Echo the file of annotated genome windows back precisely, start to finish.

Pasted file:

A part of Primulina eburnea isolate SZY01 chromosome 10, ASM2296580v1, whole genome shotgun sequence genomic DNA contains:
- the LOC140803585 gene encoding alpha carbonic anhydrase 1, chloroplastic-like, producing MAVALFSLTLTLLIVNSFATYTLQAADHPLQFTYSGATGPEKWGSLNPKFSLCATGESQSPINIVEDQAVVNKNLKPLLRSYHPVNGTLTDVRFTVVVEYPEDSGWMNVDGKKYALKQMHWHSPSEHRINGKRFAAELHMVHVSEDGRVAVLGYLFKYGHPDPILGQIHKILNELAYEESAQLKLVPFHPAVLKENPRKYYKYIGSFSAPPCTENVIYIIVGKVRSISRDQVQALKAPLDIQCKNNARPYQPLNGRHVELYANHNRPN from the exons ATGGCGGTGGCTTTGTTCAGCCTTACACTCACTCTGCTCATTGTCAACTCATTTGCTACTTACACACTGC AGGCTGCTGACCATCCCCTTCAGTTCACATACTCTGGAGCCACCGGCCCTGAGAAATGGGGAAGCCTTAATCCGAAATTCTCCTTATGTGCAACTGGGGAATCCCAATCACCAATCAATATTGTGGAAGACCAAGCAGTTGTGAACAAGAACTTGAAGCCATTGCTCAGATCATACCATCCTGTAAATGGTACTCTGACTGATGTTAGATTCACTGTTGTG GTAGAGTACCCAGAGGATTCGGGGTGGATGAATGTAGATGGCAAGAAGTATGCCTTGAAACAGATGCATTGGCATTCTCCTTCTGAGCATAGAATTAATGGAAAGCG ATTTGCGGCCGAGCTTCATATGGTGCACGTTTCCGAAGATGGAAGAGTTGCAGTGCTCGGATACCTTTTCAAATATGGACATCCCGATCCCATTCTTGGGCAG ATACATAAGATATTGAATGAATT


A part of Primulina eburnea isolate SZY01 chromosome 10, ASM2296580v1, whole genome shotgun sequence genomic DNA contains:
- the LOC140803585 gene encoding alpha carbonic anhydrase 1, chloroplastic-like, producing MAVALFSLTLTLLIVNSFATYTLQAADHPLQFTYSGATGPEKWGSLNPKFSLCATGESQSPINIVEDQAVVNKNLKPLLRSYHPVNGTLTDVRFTVVVEYPEDSGWMNVDGKKYALKQMHWHSPSEHRINGKRFAAELHMVHVSEDGRVAVLGYLFKYGHPDPILGQIHKILNELAYEESAQLKLVPFHPAVLKENPRKYYKYIGSFSAPPCTENVIYIIVGKVRSISRDQVQALKAPLDIQCKNNARPYQPLNGRHVELYANHNRPN from the exons ATGGCGGTGGCTTTGTTCAGCCTTACACTCACTCTGCTCATTGTCAACTCATTTGCTACTTACACACTGC AGGCTGCTGACCATCCCCTTCAGTTCACATACTCTGGAGCCACCGGCCCTGAGAAATGGGGAAGCCTTAATCCGAAATTCTCCTTATGTGCAACTGGGGAATCCCAATCACCAATCAATATTGTGGAAGACCAAGCAGTTGTGAACAAGAACTTGAAGCCATTGCTCAGATCATACCATCCTGTAAATGGTACTCTGACTGATGTTAGATTCACTGTTGTG GTAGAGTACCCAGAGGATTCGGGGTGGATGAATGTAGATGGCAAGAAGTATGCCTTGAAACAGATGCATTGGCATTCTCCTTCTGAGCATAGAATTAATGGAAAGCG ATTTGCGGCCGAGCTTCATATGGTGCACGTTTCCGAAGATGGAAGAGTTGCAGTGCTCGGATACCTTTTCAAATATGGACATCCCGATCCCATTCTTGGGCAG ATACATAAGATATTGAATGAATT